The litl webbook packs as much power as many of the laptops available today, but the tiny Boston-based company that designed the litl is offering a whole new way to use a computer.
It is not a laptop -- it's an Internet device. In a refreshing approach, the manufacturer has concentrated on simplicity over features.
Litl webbook is an ideal first computer for the kids, a fun digital appliance for the kitchen or a simple to use device for the elderly.
The operating system is completely unique to litl. It's been written from the ground up (2 ½ years in the making) instead of being tweaked for the past 30 years like the Windows and Mac OS.
When users turn on the webbook, they are presented with an easy-to-navigate main page. Instead of menus or a desktop littered with folders, the screen immediately displays the most popular applications. For example, a Web browser and search box are built right in to the user interface.
It is truly an Internet computer and it uses online services most people are already familiar with, such as Gmail, Youtube, Flickr, Facebook and Twitter, and common Internet standards like RSS.
Users are presented with a option to add a "card" or a widget to services they enjoy and all the data is kept on the Internet and pulled down to the computer whenever it is turned on. Techies refer to this as "cloud computing," because all the data is stored remotely.
"As everything from music and photos to e-mail and social networking moves online, it's clear that the Web is transforming personal computing. And yet, most homes are still using computers and software based on thinking from more than 30 years ago," explained Litl's founder and CEO John Chuang. "We knew that to really meet the needs of home users – from kids to parents and grandparents – we needed to design an entirely new system that would make the web engaging, entertaining and fun."
Software updates (they call them "treatments") are done remotely while you sleep, and your settings and data are constantly being backed up. If your Litl is lost or broken you won't lose any of your data.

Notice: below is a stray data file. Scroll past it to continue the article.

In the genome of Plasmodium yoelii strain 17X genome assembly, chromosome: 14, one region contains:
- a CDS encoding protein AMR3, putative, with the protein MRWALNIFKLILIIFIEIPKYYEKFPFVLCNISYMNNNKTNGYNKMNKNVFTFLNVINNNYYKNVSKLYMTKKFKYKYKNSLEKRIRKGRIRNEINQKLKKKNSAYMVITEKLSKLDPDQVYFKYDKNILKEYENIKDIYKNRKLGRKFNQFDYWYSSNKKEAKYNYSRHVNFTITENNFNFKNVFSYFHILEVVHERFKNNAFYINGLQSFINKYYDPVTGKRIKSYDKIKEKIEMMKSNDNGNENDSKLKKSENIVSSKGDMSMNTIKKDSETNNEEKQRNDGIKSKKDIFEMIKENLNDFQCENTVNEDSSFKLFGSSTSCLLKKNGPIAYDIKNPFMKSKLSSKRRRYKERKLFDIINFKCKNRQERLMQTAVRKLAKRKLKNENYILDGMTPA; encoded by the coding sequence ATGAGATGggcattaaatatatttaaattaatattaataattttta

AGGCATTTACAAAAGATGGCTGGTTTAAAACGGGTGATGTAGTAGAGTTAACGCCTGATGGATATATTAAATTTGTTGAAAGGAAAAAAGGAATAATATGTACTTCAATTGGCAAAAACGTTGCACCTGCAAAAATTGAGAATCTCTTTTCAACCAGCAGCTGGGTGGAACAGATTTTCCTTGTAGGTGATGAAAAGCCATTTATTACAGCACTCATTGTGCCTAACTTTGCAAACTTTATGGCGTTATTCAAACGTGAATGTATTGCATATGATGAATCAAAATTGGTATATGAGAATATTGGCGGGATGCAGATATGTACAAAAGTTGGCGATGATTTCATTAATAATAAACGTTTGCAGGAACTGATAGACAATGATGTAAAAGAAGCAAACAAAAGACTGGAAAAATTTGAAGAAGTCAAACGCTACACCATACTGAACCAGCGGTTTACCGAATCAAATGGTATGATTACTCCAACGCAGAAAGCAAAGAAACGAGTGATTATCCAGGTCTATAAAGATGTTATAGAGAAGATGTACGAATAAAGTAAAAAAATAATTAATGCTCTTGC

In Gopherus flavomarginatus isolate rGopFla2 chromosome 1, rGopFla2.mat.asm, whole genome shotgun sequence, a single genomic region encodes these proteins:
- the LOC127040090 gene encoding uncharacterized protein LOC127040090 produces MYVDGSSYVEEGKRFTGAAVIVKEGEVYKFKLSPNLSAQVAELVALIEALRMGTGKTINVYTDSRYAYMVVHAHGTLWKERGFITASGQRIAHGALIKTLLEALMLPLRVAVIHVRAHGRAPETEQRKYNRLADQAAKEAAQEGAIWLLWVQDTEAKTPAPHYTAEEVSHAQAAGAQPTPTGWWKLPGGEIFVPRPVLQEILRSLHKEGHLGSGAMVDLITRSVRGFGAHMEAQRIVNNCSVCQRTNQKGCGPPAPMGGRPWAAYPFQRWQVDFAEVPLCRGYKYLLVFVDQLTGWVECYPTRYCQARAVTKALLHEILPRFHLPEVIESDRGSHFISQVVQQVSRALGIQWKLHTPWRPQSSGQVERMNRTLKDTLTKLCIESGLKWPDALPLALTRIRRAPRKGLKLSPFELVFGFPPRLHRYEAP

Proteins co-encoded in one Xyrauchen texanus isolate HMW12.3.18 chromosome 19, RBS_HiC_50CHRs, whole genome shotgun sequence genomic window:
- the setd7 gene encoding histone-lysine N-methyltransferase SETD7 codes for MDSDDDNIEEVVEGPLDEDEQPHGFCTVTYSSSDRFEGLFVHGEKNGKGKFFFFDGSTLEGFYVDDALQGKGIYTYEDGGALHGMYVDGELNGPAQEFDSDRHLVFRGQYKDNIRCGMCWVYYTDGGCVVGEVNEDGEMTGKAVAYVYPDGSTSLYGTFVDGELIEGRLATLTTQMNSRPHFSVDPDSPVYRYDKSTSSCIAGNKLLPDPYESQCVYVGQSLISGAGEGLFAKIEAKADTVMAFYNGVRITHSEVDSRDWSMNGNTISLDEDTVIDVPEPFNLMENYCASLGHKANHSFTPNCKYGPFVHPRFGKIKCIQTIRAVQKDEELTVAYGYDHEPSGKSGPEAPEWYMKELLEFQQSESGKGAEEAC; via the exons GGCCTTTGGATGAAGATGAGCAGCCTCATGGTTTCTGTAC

However, you will give up a lot of control for all this simplicity. The litl won't run intense DVD-based video games or any additional software that other computers can. No watching movies from a DVD either. But, then again, that is not what this computer is designed for.
In addition to the hassle-free, scaled-back custom operating system the litl also has two interesting display options that set it apart from traditional laptops. The screen flips around into easel mode allowing the full 12-inch screen to display the local weather, a multimedia slideshow, or anything else while hiding the keyboard.
The integrated HDMI port allows you to connect the litl to any HDTV to watch anything from YouTube videos to stunning photos on your big screen TV.
A cute little key on the lower left of the keyboard, with the litl logo in script, is the way you bring the computer all the way home. It takes you back to the main screen where you can choose which widget you want to access next.
Using a litl is a lot of fun if you can get past the concept of what it's not.
This will really only be good as a second computer for a busy household. You will not be able to run intense computational scientific software , but you will have fun surfing the Web, sharing photos and enjoying other widgets, such as the built-in egg timer. The company also offers an unprecedented 2-year money back guarantee.
The litl is available for $699 on the company's Web site.